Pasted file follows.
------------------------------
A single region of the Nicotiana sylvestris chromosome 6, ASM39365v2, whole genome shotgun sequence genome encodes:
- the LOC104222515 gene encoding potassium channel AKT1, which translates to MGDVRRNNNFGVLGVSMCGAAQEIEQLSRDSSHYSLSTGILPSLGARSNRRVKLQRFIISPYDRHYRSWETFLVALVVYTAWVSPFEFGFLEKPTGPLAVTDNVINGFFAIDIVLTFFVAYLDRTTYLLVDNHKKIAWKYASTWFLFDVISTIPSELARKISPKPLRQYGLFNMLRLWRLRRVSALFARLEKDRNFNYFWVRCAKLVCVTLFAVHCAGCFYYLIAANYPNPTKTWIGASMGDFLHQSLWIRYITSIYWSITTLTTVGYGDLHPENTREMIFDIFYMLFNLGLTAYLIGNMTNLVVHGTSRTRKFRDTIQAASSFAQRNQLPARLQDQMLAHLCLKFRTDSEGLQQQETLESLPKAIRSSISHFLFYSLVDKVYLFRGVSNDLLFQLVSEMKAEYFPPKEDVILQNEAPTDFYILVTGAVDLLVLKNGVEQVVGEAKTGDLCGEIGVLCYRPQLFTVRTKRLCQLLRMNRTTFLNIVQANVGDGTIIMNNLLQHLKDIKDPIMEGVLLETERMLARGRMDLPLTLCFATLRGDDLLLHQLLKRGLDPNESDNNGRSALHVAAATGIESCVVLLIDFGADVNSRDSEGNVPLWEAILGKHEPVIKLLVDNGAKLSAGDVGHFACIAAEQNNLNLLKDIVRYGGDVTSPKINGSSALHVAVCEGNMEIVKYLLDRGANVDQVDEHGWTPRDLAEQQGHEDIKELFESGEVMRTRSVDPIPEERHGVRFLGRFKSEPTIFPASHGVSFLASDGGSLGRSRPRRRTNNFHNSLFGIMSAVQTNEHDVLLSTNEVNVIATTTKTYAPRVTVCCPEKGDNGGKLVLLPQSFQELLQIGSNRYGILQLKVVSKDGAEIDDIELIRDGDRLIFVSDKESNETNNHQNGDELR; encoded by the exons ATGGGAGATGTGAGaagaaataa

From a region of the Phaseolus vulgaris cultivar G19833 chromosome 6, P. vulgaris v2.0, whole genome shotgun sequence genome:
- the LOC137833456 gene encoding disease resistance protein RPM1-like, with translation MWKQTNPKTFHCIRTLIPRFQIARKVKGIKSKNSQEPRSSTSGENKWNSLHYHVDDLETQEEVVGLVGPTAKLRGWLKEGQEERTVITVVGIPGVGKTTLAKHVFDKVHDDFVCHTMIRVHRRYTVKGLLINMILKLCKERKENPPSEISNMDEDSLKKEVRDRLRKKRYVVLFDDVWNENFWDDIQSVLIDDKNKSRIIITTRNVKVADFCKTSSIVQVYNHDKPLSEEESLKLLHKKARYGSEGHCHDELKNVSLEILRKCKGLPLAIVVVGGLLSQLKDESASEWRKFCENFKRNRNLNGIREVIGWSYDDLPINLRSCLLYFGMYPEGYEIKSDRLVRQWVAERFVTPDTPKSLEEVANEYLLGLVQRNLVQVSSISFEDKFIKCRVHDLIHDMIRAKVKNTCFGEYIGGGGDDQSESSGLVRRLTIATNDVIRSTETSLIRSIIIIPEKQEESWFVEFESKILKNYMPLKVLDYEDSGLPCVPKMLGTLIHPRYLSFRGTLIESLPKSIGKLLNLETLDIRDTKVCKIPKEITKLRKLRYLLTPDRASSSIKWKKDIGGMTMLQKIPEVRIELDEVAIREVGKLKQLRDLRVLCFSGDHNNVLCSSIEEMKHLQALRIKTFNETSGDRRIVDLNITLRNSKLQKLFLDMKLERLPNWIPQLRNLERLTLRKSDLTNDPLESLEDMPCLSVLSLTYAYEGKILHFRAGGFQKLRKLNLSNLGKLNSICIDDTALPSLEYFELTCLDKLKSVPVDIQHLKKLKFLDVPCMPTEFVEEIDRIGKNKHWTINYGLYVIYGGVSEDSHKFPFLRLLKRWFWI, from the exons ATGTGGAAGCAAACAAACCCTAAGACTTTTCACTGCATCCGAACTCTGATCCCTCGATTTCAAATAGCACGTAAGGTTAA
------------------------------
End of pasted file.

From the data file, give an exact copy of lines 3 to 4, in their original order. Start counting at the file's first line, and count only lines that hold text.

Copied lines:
From a region of the Phaseolus vulgaris cultivar G19833 chromosome 6, P. vulgaris v2.0, whole genome shotgun sequence genome:
- the LOC137833456 gene encoding disease resistance protein RPM1-like, with translation MWKQTNPKTFHCIRTLIPRFQIARKVKGIKSKNSQEPRSSTSGENKWNSLHYHVDDLETQEEVVGLVGPTAKLRGWLKEGQEERTVITVVGIPGVGKTTLAKHVFDKVHDDFVCHTMIRVHRRYTVKGLLINMILKLCKERKENPPSEISNMDEDSLKKEVRDRLRKKRYVVLFDDVWNENFWDDIQSVLIDDKNKSRIIITTRNVKVADFCKTSSIVQVYNHDKPLSEEESLKLLHKKARYGSEGHCHDELKNVSLEILRKCKGLPLAIVVVGGLLSQLKDESASEWRKFCENFKRNRNLNGIREVIGWSYDDLPINLRSCLLYFGMYPEGYEIKSDRLVRQWVAERFVTPDTPKSLEEVANEYLLGLVQRNLVQVSSISFEDKFIKCRVHDLIHDMIRAKVKNTCFGEYIGGGGDDQSESSGLVRRLTIATNDVIRSTETSLIRSIIIIPEKQEESWFVEFESKILKNYMPLKVLDYEDSGLPCVPKMLGTLIHPRYLSFRGTLIESLPKSIGKLLNLETLDIRDTKVCKIPKEITKLRKLRYLLTPDRASSSIKWKKDIGGMTMLQKIPEVRIELDEVAIREVGKLKQLRDLRVLCFSGDHNNVLCSSIEEMKHLQALRIKTFNETSGDRRIVDLNITLRNSKLQKLFLDMKLERLPNWIPQLRNLERLTLRKSDLTNDPLESLEDMPCLSVLSLTYAYEGKILHFRAGGFQKLRKLNLSNLGKLNSICIDDTALPSLEYFELTCLDKLKSVPVDIQHLKKLKFLDVPCMPTEFVEEIDRIGKNKHWTINYGLYVIYGGVSEDSHKFPFLRLLKRWFWI, from the exons ATGTGGAAGCAAACAAACCCTAAGACTTTTCACTGCATCCGAACTCTGATCCCTCGATTTCAAATAGCACGTAAGGTTAA